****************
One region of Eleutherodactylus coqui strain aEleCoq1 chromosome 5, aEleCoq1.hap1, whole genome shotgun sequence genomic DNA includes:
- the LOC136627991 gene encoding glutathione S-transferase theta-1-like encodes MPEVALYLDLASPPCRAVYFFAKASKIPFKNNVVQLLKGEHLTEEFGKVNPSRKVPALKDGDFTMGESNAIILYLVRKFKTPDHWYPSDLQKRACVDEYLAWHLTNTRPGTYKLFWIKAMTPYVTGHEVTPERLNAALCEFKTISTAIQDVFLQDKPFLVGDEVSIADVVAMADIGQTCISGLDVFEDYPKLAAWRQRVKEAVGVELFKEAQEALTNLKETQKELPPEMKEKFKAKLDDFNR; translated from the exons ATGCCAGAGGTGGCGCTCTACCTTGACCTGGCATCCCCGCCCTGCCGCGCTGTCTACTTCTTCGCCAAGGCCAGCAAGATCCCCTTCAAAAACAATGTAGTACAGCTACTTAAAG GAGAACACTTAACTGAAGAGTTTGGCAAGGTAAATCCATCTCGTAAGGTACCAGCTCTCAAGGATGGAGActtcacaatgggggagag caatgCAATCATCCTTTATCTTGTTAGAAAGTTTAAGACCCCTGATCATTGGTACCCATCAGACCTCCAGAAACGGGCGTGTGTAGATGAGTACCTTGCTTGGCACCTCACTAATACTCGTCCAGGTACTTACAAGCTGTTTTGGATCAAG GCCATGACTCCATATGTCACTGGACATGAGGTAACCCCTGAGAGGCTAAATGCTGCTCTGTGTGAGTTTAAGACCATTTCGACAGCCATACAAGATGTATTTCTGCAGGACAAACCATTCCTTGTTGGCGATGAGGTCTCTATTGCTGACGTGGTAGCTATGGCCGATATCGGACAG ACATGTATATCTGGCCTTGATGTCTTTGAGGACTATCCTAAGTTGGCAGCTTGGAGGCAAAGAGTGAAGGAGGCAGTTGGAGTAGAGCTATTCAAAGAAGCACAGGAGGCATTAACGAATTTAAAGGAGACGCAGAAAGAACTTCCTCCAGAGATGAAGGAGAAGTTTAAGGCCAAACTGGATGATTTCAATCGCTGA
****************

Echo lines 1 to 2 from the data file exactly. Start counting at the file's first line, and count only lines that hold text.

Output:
One region of Eleutherodactylus coqui strain aEleCoq1 chromosome 5, aEleCoq1.hap1, whole genome shotgun sequence genomic DNA includes:
- the LOC136627991 gene encoding glutathione S-transferase theta-1-like encodes MPEVALYLDLASPPCRAVYFFAKASKIPFKNNVVQLLKGEHLTEEFGKVNPSRKVPALKDGDFTMGESNAIILYLVRKFKTPDHWYPSDLQKRACVDEYLAWHLTNTRPGTYKLFWIKAMTPYVTGHEVTPERLNAALCEFKTISTAIQDVFLQDKPFLVGDEVSIADVVAMADIGQTCISGLDVFEDYPKLAAWRQRVKEAVGVELFKEAQEALTNLKETQKELPPEMKEKFKAKLDDFNR; translated from the exons ATGCCAGAGGTGGCGCTCTACCTTGACCTGGCATCCCCGCCCTGCCGCGCTGTCTACTTCTTCGCCAAGGCCAGCAAGATCCCCTTCAAAAACAATGTAGTACAGCTACTTAAAG GAGAACACTTAACTGAAGAGTTTGGCAAGGTAAATCCATCTCGTAAGGTACCAGCTCTCAAGGATGGAGActtcacaatgggggagag caatgCAATCATCCTTTATCTTGTTAGAAAGTTTAAGACCCCTGATCATTGGTACCCATCAGACCTCCAGAAACGGGCGTGTGTAGATGAGTACCTTGCTTGGCACCTCACTAATACTCGTCCAGGTACTTACAAGCTGTTTTGGATCAAG GCCATGACTCCATATGTCACTGGACATGAGGTAACCCCTGAGAGGCTAAATGCTGCTCTGTGTGAGTTTAAGACCATTTCGACAGCCATACAAGATGTATTTCTGCAGGACAAACCATTCCTTGTTGGCGATGAGGTCTCTATTGCTGACGTGGTAGCTATGGCCGATATCGGACAG ACATGTATATCTGGCCTTGATGTCTTTGAGGACTATCCTAAGTTGGCAGCTTGGAGGCAAAGAGTGAAGGAGGCAGTTGGAGTAGAGCTATTCAAAGAAGCACAGGAGGCATTAACGAATTTAAAGGAGACGCAGAAAGAACTTCCTCCAGAGATGAAGGAGAAGTTTAAGGCCAAACTGGATGATTTCAATCGCTGA